Quick navigation

Monday, September 20, 2004

Eden submitted a Cabinet paper WP(44)423 (?) with lists of war criminals to be dealt with in Germany and Italy. The War Office summarized its content for the minister as follows

(PRO file WO.258/59)

THE Foreign Secretary [left, Anthony Eden] has now prepared lists of major German and Italian war criminals. The lists are confined to individuals whose position or reputation is such that public opinion will not object to their guilt being taken for granted without being established by any form of legal proceedings. The assumption is that they will be punished by some form of "summary action" based solely on their identification: this is understood to mean summary execution by the first allied authority into whose hands they fall. The likelihood is that the task will fall to some military authority. The individuals in the lists have not been chosen solely because they hold high posts of a certain character, but because they personify the worst and most extreme features of Nazism and Fascism.

The lists contain the name of only one professional soldier, namely Field-Marshal Keitel. He ranks as a Reich minister and holds what in this country would be a Cabinet appointment. Other high ranking Service officers are excluded, because in their case it would be practically impossible to distinguish between general political responsibility and the responsibility of professionals who are merely carrying out the regime's orders. This is no doubt a sound principle, because it would be an entirely new doctrine that a soldier carrying out the orders of his Government was ipso facto guilty in the same sort of sense as his political masters. The lesser service authorities will, of course, remain liable to be tried for particular war crimes and will where possible be left to be dealt with by the individual country concerned on the basis of the general war criminals procedure envisaged in the Moscow Declaration. As regards Field-Marshal Keitel, [far left, with Göring, Dönitz, Himmler and Bormann] it would presumably be made clear in advance that he has forfeited any right to be treated as a prisoner of war, which would otherwise be his status.

'To take the case of Germany alone, in addition to Field-Marshal Keitel on the one hand, and the probably small number of professional Service men chargeable with particular war crimes, there be a large body of Service men against whom there appear to be no proposed sanctions for good behaviour at all. In the case of those who do not see fit to commit suicide, the officers of high rank and ability will either stay in their own country and become leaders of para-military activity; or else they will go abroad and probably hire their services to foreign Governments as military advisers. Presumably the first of these two classes will have to be kept under "Commission control"; the second class might possibly be eliminated by making it an "unfriendly act" for the Government of any country to employ the services of a German military adviser in any capacity. The Foreign Secretary (in para. 8 (b)) refers to "our express aim to extirpate Prussian militarism". If the matter is left simply to legal process, there will be very wide opportunities for Prussian militarism to keep itself alive, and to preserve its professional and technical ability. (Sanctions such as that suggested against German military advisers fall outside the scope of this paper, but the subject does not appear to be under separate consideration.)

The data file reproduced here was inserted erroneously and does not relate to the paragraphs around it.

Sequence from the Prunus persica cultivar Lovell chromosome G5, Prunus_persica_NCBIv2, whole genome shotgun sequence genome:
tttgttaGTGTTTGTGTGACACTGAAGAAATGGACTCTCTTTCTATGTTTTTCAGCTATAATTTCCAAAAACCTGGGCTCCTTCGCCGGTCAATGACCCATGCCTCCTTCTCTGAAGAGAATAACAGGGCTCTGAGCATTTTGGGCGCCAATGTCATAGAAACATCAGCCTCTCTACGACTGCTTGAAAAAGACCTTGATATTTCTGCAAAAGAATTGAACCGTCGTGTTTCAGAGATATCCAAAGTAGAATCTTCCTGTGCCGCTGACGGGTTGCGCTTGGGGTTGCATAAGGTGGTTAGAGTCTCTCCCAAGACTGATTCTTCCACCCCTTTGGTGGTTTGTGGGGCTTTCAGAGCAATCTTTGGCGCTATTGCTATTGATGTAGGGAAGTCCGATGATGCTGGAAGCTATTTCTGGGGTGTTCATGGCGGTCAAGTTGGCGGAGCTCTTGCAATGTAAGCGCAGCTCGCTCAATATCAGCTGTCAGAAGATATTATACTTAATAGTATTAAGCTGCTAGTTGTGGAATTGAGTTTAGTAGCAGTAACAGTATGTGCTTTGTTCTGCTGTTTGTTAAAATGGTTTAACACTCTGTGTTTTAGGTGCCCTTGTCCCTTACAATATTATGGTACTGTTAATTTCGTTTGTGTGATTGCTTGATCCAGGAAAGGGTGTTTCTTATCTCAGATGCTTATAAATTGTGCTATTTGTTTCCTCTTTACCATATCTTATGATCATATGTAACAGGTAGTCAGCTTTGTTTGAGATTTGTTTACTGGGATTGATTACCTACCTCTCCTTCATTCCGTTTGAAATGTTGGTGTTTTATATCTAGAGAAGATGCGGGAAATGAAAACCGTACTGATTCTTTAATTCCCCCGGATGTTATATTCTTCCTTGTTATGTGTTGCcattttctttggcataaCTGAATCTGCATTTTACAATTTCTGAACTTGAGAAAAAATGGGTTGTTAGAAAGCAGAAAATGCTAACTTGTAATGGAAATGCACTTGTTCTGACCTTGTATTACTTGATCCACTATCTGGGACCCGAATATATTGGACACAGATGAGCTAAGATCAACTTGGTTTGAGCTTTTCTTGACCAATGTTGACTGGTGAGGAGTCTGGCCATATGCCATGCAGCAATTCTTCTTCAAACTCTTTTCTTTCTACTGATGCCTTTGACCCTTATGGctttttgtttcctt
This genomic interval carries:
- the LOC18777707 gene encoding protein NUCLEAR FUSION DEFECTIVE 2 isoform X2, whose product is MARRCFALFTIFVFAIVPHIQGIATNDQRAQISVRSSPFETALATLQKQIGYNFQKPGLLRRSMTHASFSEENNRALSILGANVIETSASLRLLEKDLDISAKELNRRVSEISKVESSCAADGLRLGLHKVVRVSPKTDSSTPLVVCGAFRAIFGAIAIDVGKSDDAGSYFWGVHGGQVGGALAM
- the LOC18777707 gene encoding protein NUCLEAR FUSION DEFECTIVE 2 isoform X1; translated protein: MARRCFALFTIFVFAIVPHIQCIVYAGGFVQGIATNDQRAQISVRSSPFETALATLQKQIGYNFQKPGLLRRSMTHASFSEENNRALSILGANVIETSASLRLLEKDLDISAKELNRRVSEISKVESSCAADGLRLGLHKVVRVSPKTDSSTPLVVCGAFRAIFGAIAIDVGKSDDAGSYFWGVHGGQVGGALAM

22nd June, 1944.


See: "Draft of a suggested telegram to be sent by the President and the Prime Minister to Marshal Stalin," September 17, 1944. FDR Library.

Website note: The above text may contain characteristic OCR errors. We will correct these if notified. [notify].

The above material has been researched by David Irving for the third volume of his Churchill biography, "Churchill's War", vol. iii: "The Sundered Dream."

Stalin's conversations with Allied leaders Oct 11-15, 1944
Free download: David irving, "Nuremberg, the Last Battle"

© Focal Point 2004 F Irving write to David Irving